In the early tradition of Christianity, the skete was one form of monastic life, forming a bridge between the cenobium (community of monks or nuns living together) and the isolated hermitage (monks and nuns living in isolation). In the early church, once steps began to be taken to further religious ascetiscism by giving it organised forms, men and women aspiring to be hermits or anchorites, might first be sent to the skete in preparation – the skete acted as almost a 'halfway house' between the cenobium and total solitude.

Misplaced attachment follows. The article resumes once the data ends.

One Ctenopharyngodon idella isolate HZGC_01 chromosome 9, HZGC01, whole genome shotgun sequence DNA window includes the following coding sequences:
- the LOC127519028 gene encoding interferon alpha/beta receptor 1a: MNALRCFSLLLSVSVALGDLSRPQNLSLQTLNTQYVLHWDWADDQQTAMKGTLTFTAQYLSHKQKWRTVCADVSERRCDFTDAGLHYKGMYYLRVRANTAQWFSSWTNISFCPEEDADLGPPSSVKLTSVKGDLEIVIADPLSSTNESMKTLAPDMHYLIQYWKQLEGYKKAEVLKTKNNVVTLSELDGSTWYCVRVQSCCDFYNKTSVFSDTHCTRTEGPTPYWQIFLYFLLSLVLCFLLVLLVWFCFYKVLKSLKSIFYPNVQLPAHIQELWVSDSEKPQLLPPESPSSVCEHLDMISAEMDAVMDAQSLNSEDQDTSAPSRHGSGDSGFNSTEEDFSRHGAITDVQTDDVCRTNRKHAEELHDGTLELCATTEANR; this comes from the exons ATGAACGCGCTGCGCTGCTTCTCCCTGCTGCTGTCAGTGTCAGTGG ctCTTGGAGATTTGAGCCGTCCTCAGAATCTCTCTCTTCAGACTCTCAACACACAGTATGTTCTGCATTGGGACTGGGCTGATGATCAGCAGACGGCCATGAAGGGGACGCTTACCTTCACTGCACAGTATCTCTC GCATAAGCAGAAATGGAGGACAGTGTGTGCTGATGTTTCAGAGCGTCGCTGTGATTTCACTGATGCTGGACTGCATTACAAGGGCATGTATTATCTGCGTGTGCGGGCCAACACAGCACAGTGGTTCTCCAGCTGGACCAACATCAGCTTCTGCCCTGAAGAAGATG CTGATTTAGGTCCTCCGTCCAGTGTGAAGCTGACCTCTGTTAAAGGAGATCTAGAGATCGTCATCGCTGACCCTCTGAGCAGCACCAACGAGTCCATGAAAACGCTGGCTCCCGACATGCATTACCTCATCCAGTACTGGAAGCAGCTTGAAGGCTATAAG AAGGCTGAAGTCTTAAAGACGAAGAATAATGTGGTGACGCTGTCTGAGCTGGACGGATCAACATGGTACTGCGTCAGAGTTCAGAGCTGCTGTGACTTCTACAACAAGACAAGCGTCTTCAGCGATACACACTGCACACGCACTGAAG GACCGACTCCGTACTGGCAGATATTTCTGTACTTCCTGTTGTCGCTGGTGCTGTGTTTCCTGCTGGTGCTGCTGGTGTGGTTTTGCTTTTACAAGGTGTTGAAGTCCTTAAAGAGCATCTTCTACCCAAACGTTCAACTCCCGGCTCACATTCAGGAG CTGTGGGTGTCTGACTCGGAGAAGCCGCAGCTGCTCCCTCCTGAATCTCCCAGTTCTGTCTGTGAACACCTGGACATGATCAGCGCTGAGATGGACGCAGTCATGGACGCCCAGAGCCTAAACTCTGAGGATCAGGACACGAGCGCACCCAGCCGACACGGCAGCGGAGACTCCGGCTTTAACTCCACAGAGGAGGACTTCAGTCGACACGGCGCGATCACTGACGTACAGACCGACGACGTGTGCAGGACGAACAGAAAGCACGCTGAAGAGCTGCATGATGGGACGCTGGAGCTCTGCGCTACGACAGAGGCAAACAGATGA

The term "skete" has fallen out of use in Western Christianity; however, the eremitic communal life of the Carthusian, Camaldolese, and Carmelite hermits is similar to that in the Eastern Christian tradition.
- New Skete - a skete for monks
- St. Michael's Skete, New Mexico
- Holy Transfiguration Skete of the Society of St. John
- Carthusian Order
- Carmelite Hermits
|This article about a Christian monastery, abbey, priory or other religious house is a stub. You can help by expanding it.|